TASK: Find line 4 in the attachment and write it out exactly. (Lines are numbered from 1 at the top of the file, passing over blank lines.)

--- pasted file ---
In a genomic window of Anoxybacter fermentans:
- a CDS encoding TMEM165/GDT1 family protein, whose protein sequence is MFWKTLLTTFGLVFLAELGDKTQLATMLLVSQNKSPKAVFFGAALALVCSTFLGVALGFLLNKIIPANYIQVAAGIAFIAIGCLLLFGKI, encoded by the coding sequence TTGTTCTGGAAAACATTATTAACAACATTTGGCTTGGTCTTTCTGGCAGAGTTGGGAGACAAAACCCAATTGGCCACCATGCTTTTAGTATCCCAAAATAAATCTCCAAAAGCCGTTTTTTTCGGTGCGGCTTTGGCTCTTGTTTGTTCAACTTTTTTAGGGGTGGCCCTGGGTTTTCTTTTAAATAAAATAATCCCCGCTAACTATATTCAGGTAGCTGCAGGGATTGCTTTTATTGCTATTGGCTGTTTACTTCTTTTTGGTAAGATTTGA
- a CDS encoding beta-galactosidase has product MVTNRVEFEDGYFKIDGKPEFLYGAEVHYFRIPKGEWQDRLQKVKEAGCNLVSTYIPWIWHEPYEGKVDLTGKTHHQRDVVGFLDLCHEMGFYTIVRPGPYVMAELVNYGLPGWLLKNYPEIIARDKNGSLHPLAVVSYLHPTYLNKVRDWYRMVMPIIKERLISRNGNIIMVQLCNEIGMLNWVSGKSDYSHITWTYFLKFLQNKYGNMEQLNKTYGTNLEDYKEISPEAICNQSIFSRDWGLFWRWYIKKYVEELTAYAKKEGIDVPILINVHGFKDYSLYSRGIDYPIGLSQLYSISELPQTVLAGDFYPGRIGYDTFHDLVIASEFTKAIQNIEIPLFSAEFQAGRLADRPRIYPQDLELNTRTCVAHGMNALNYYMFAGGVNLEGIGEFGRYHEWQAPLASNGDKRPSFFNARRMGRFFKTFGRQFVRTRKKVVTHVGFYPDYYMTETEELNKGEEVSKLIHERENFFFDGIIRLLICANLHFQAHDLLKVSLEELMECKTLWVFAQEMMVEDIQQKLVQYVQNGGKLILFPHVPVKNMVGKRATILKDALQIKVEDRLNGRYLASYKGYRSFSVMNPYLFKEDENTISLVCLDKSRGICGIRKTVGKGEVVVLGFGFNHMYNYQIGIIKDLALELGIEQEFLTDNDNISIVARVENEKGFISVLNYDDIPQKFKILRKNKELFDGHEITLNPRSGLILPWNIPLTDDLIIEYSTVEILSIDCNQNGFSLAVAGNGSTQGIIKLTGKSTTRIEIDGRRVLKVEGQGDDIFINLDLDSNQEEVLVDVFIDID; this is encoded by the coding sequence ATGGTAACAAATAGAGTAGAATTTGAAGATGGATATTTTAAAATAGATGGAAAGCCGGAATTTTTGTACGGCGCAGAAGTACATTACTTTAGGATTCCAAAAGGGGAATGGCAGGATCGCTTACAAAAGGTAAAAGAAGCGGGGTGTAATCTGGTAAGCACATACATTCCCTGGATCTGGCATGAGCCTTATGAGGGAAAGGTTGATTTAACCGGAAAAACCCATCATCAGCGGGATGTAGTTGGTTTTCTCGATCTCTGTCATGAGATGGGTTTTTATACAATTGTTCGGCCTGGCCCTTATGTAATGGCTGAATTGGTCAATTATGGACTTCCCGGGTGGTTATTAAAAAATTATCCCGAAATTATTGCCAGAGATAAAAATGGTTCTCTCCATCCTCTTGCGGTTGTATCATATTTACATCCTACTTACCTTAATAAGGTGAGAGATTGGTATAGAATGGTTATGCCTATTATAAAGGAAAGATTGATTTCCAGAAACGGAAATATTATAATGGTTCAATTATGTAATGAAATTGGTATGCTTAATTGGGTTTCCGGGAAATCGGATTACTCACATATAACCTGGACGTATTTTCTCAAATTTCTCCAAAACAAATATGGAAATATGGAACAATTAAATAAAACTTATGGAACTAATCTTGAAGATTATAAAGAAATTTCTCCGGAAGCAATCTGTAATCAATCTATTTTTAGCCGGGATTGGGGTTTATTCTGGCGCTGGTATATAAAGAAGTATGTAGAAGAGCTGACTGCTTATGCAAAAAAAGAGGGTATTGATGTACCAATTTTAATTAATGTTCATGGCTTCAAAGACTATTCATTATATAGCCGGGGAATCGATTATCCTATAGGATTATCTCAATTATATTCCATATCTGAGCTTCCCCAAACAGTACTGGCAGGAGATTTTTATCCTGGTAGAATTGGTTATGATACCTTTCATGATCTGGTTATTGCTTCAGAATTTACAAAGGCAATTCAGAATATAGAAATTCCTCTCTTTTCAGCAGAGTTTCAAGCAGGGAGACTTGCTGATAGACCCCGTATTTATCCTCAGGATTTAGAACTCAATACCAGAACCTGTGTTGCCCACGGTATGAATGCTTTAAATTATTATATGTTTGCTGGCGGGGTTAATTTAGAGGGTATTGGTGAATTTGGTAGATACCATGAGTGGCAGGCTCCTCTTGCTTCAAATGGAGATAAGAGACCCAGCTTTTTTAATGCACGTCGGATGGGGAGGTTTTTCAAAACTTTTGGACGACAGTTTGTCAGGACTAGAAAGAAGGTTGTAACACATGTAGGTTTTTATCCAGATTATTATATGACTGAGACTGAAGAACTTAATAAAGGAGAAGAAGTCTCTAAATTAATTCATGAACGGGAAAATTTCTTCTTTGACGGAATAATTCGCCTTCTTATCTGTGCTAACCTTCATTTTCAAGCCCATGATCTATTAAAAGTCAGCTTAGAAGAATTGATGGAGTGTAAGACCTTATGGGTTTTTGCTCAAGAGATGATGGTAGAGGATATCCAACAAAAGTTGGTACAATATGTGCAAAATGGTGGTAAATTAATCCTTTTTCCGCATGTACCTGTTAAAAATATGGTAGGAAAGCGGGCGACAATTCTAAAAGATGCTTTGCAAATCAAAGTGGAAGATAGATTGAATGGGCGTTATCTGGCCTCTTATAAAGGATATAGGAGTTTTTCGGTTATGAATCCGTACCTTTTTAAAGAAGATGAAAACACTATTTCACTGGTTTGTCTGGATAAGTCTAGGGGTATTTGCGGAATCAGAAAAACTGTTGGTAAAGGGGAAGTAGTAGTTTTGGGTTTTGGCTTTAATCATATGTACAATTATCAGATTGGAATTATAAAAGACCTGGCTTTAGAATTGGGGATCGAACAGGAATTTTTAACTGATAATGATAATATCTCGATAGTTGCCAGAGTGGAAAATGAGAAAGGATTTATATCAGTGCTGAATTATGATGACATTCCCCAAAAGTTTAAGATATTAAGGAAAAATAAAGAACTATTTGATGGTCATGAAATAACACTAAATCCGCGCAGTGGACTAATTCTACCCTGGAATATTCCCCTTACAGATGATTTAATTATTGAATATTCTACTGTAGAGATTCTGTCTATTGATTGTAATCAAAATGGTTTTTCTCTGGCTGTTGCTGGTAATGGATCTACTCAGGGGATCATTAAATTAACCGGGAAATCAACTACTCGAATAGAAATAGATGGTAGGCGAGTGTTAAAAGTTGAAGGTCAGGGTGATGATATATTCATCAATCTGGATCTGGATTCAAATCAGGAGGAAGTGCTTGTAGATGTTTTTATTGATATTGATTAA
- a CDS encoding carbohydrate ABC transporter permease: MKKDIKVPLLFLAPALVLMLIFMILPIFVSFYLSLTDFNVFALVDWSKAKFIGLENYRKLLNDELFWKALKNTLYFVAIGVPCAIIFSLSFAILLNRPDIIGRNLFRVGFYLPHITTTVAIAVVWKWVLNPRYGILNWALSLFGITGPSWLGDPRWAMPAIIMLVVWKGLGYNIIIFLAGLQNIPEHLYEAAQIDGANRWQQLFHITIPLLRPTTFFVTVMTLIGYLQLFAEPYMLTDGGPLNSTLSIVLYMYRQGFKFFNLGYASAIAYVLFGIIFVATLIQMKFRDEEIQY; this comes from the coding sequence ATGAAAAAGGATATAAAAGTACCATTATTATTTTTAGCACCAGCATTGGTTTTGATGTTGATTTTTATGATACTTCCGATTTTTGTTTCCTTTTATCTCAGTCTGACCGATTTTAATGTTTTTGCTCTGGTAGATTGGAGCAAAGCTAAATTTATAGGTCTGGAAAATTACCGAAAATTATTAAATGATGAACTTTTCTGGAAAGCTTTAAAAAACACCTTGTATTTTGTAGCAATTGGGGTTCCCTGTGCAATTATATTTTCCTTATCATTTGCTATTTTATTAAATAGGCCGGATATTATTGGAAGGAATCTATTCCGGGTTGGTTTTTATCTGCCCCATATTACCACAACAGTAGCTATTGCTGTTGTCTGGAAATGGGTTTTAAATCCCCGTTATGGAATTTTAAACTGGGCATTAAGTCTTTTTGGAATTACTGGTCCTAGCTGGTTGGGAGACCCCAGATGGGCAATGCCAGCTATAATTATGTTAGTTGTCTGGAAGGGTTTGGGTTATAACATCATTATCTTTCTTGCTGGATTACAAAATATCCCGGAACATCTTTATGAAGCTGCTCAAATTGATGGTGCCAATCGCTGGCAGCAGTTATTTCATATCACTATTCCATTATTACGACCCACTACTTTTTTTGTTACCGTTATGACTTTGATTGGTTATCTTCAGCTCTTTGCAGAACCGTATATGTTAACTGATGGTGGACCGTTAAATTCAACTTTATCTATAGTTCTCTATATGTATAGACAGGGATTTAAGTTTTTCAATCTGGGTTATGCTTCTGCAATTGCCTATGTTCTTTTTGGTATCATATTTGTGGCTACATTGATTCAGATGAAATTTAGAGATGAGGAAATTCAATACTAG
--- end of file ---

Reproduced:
- a CDS encoding carbohydrate ABC transporter permease: MKKDIKVPLLFLAPALVLMLIFMILPIFVSFYLSLTDFNVFALVDWSKAKFIGLENYRKLLNDELFWKALKNTLYFVAIGVPCAIIFSLSFAILLNRPDIIGRNLFRVGFYLPHITTTVAIAVVWKWVLNPRYGILNWALSLFGITGPSWLGDPRWAMPAIIMLVVWKGLGYNIIIFLAGLQNIPEHLYEAAQIDGANRWQQLFHITIPLLRPTTFFVTVMTLIGYLQLFAEPYMLTDGGPLNSTLSIVLYMYRQGFKFFNLGYASAIAYVLFGIIFVATLIQMKFRDEEIQY; this comes from the coding sequence ATGAAAAAGGATATAAAAGTACCATTATTATTTTTAGCACCAGCATTGGTTTTGATGTTGATTTTTATGATACTTCCGATTTTTGTTTCCTTTTATCTCAGTCTGACCGATTTTAATGTTTTTGCTCTGGTAGATTGGAGCAAAGCTAAATTTATAGGTCTGGAAAATTACCGAAAATTATTAAATGATGAACTTTTCTGGAAAGCTTTAAAAAACACCTTGTATTTTGTAGCAATTGGGGTTCCCTGTGCAATTATATTTTCCTTATCATTTGCTATTTTATTAAATAGGCCGGATATTATTGGAAGGAATCTATTCCGGGTTGGTTTTTATCTGCCCCATATTACCACAACAGTAGCTATTGCTGTTGTCTGGAAATGGGTTTTAAATCCCCGTTATGGAATTTTAAACTGGGCATTAAGTCTTTTTGGAATTACTGGTCCTAGCTGGTTGGGAGACCCCAGATGGGCAATGCCAGCTATAATTATGTTAGTTGTCTGGAAGGGTTTGGGTTATAACATCATTATCTTTCTTGCTGGATTACAAAATATCCCGGAACATCTTTATGAAGCTGCTCAAATTGATGGTGCCAATCGCTGGCAGCAGTTATTTCATATCACTATTCCATTATTACGACCCACTACTTTTTTTGTTACCGTTATGACTTTGATTGGTTATCTTCAGCTCTTTGCAGAACCGTATATGTTAACTGATGGTGGACCGTTAAATTCAACTTTATCTATAGTTCTCTATATGTATAGACAGGGATTTAAGTTTTTCAATCTGGGTTATGCTTCTGCAATTGCCTATGTTCTTTTTGGTATCATATTTGTGGCTACATTGATTCAGATGAAATTTAGAGATGAGGAAATTCAATACTAG